How a president is overthrown
On Saturday, June 27, the order came down: Arrest the president.
That night, Honduran military officers stopped taking calls from U.S. officials.
At sunrise Sunday, army commanders firing warning shots into the air marched through the back door of the president’s home, rousted him from bed and took him away, still in his pajamas.
It was over in 15 minutes. But the coup that toppled President Manuel Zelaya was a slow boil, over many months, of an increasingly arbitrary and provocative leader, the often-exaggerated fears of a hidebound elite and a military with divided loyalties.
That simmering crisis exploded into one of the most serious challenges facing Latin America in a decade. In some ways, it was a throwback to the old Latin America, when coups and men in uniform more often than not decided who ruled. But it was also emblematic of a struggle underway today on the continent, where a crop of leftist leaders with authoritarian tendencies have risen to power through elections, defied the status quo and tested the bounds of democracy.
The following account is based on interviews with numerous Hondurans and foreigners involved in the coup or the events that led to it. Some details are still in dispute.
When he won the presidential election in 2005 by a narrow margin, Zelaya was something of an outsider -- gruff, not fully part of the elite that had always governed. Even Hondurans who admire him, however, say he became enamored of the power he thought he had.
His ticket, he soon decided, was to align himself with the emerging bloc in the region headed by Venezuelan President Hugo Chavez, an erratic, charismatic populist who evokes passionate extremes of admiration and hatred. Zelaya adopted Chavez’s socialist rhetoric, his bluster, even the gimmicky dress. (He started wearing a white cowboy hat as his symbol.)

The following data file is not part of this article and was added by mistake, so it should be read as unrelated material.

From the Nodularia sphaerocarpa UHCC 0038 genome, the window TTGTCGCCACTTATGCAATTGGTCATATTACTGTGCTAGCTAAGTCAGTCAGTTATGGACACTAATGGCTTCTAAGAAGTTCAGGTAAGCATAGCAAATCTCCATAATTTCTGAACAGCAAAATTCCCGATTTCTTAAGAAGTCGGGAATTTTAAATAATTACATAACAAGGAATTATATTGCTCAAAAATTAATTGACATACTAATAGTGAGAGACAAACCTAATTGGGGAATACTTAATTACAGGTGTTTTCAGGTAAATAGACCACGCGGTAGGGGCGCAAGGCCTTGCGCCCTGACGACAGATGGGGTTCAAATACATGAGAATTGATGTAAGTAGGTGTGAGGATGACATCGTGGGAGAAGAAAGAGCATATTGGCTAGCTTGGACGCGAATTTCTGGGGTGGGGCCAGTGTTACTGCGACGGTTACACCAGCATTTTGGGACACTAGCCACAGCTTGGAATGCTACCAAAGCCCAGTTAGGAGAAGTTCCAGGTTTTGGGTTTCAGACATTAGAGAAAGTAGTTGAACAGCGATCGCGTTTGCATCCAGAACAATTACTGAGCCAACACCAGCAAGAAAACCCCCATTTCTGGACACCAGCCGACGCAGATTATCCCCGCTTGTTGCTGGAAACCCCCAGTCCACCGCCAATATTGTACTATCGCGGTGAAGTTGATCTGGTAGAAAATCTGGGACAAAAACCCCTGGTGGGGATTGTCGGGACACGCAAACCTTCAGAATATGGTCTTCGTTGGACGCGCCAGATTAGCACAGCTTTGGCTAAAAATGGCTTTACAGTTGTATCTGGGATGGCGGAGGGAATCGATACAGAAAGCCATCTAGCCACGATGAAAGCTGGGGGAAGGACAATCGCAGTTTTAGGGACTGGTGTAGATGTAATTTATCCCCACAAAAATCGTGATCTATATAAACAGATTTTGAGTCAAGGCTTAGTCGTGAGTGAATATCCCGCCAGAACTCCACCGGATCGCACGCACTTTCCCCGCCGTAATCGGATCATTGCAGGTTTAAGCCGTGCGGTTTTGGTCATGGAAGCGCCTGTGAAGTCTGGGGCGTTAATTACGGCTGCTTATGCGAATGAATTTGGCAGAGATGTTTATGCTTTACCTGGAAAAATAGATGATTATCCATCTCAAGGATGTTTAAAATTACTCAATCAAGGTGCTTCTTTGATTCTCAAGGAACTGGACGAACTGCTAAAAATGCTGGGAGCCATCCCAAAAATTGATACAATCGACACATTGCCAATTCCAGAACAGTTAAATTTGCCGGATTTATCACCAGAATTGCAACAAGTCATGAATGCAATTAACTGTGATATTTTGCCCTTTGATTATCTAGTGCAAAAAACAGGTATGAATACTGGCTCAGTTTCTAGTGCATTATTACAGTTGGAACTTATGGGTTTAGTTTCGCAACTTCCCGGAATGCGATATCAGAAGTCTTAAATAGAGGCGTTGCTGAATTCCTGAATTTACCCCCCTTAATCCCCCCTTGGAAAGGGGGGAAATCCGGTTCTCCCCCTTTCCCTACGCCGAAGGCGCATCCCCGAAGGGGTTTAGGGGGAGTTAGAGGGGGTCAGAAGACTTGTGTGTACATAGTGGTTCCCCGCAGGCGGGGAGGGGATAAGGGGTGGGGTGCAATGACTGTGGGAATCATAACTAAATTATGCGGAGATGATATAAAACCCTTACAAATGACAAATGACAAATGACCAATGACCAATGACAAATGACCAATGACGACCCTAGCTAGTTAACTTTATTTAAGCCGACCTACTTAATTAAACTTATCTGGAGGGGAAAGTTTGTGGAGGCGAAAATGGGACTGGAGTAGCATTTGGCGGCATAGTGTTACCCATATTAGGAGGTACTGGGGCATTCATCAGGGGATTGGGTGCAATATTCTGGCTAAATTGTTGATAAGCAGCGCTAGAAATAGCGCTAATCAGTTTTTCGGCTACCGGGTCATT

Zelaya managed to push through legislation that helped the poor and ruffled the elite, including a huge raise in the minimum wage, in a country where 40% of the population lives on less than a dollar a day. But power was more important to him than solid ideology.
“For him, it was all about becoming a big figure,” said Juan Ramon Martinez, a historian and political analyst who had many dealings with Zelaya. “If he had to dance the cha-cha-cha, he’d do it. If he had to spout Marxist rhetoric, he’d do it.”
Ideology might not have been important to Zelaya, but it was to his inner circle, whose members traced their roots to Honduras’ small radical left that emerged in the 1970s. They had gone to university together, fought against the brutal military dictatorships of the day, suffered persecution. Eventually they went into human rights or became lawyers, but didn’t abandon their goals.
They helped coax Zelaya to the left, and last year he stepped firmly into the Chavez camp by joining a group of Latin America’s leftist presidents formed five years ago by the Venezuelan leader and Cuba’s Fidel Castro.
With the old left gaining power, the old right leapt into action, with businessmen and the news media at their service, hitting back at Zelaya relentlessly.
Then came an old trauma. Zelaya began speaking of changing the constitution, and his enemies decided he was making a move to end term limits and so he could stay in office -- much as Chavez had done in Venezuela.
The Honduran Constitution bars presidential reelection, a provision born of a history replete with rulers who overstayed their welcome. Most famously, Tiburcio Carias, a military man with close ties to the foreign-owned fruit companies that made Honduras the original banana republic, rewrote the constitution to stay in office from 1933 to 1949.
In March, Zelaya called for a vote June 28 to weigh support for changing the constitution. Initially, the wording of the convocation was innocuous enough, and momentum built behind the “consulta popular,” as it was being called. It had a lot of support among a disaffected majority for whom Honduras’ 27-year experiment in democracy had failed to improve daily life.
On May 12, the attorney general’s office ruled against holding the vote. Zelaya ignored the order and pressed ahead with his campaign.
Congress, led by Roberto Micheletti, a transportation magnate from Zelaya’s Liberal Party, also opposed the vote. Honduras’ tiny rich class is notoriously loath to share its wealth, and members saw Zelaya’s move to tinker with the constitution as the last straw. They organized street protests and a media blitz against the referendum.